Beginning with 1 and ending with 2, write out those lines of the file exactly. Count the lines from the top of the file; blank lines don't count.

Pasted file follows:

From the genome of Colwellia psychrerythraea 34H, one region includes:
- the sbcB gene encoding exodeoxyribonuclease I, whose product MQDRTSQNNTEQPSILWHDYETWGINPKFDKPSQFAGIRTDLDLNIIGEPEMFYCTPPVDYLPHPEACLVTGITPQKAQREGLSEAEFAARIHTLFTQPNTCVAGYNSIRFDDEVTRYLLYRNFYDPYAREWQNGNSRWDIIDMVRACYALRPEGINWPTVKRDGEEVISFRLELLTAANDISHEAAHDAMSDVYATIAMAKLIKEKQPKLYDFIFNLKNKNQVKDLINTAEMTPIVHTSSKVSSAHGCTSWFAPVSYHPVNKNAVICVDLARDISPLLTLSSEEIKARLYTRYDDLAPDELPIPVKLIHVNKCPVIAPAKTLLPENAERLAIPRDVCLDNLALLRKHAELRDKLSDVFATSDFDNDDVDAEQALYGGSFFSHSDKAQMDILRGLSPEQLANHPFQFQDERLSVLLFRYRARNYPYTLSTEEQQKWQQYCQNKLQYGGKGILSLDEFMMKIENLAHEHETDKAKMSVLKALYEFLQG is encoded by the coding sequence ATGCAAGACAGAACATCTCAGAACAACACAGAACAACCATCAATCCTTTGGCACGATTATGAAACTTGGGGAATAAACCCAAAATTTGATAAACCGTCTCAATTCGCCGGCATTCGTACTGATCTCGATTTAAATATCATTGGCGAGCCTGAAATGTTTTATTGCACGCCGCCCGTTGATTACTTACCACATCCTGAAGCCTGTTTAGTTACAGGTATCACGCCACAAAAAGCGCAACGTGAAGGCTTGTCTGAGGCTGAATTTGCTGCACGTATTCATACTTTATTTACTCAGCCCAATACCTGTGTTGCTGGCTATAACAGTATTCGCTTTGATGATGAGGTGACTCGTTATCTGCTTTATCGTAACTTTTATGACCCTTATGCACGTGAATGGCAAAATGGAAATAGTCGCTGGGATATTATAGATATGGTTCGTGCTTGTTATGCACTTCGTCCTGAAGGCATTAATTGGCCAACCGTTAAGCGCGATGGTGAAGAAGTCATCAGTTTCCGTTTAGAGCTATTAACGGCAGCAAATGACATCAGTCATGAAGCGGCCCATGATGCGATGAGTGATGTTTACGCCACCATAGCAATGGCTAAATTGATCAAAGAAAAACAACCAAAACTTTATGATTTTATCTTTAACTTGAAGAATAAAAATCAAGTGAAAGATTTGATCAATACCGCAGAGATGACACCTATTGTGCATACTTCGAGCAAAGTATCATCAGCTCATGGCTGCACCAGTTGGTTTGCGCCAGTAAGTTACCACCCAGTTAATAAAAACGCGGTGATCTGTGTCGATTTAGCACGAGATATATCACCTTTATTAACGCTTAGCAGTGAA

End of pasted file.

From the genome of Colwellia psychrerythraea 34H, one region includes:
- the sbcB gene encoding exodeoxyribonuclease I, whose product MQDRTSQNNTEQPSILWHDYETWGINPKFDKPSQFAGIRTDLDLNIIGEPEMFYCTPPVDYLPHPEACLVTGITPQKAQREGLSEAEFAARIHTLFTQPNTCVAGYNSIRFDDEVTRYLLYRNFYDPYAREWQNGNSRWDIIDMVRACYALRPEGINWPTVKRDGEEVISFRLELLTAANDISHEAAHDAMSDVYATIAMAKLIKEKQPKLYDFIFNLKNKNQVKDLINTAEMTPIVHTSSKVSSAHGCTSWFAPVSYHPVNKNAVICVDLARDISPLLTLSSEEIKARLYTRYDDLAPDELPIPVKLIHVNKCPVIAPAKTLLPENAERLAIPRDVCLDNLALLRKHAELRDKLSDVFATSDFDNDDVDAEQALYGGSFFSHSDKAQMDILRGLSPEQLANHPFQFQDERLSVLLFRYRARNYPYTLSTEEQQKWQQYCQNKLQYGGKGILSLDEFMMKIENLAHEHETDKAKMSVLKALYEFLQG is encoded by the coding sequence ATGCAAGACAGAACATCTCAGAACAACACAGAACAACCATCAATCCTTTGGCACGATTATGAAACTTGGGGAATAAACCCAAAATTTGATAAACCGTCTCAATTCGCCGGCATTCGTACTGATCTCGATTTAAATATCATTGGCGAGCCTGAAATGTTTTATTGCACGCCGCCCGTTGATTACTTACCACATCCTGAAGCCTGTTTAGTTACAGGTATCACGCCACAAAAAGCGCAACGTGAAGGCTTGTCTGAGGCTGAATTTGCTGCACGTATTCATACTTTATTTACTCAGCCCAATACCTGTGTTGCTGGCTATAACAGTATTCGCTTTGATGATGAGGTGACTCGTTATCTGCTTTATCGTAACTTTTATGACCCTTATGCACGTGAATGGCAAAATGGAAATAGTCGCTGGGATATTATAGATATGGTTCGTGCTTGTTATGCACTTCGTCCTGAAGGCATTAATTGGCCAACCGTTAAGCGCGATGGTGAAGAAGTCATCAGTTTCCGTTTAGAGCTATTAACGGCAGCAAATGACATCAGTCATGAAGCGGCCCATGATGCGATGAGTGATGTTTACGCCACCATAGCAATGGCTAAATTGATCAAAGAAAAACAACCAAAACTTTATGATTTTATCTTTAACTTGAAGAATAAAAATCAAGTGAAAGATTTGATCAATACCGCAGAGATGACACCTATTGTGCATACTTCGAGCAAAGTATCATCAGCTCATGGCTGCACCAGTTGGTTTGCGCCAGTAAGTTACCACCCAGTTAATAAAAACGCGGTGATCTGTGTCGATTTAGCACGAGATATATCACCTTTATTAACGCTTAGCAGTGAA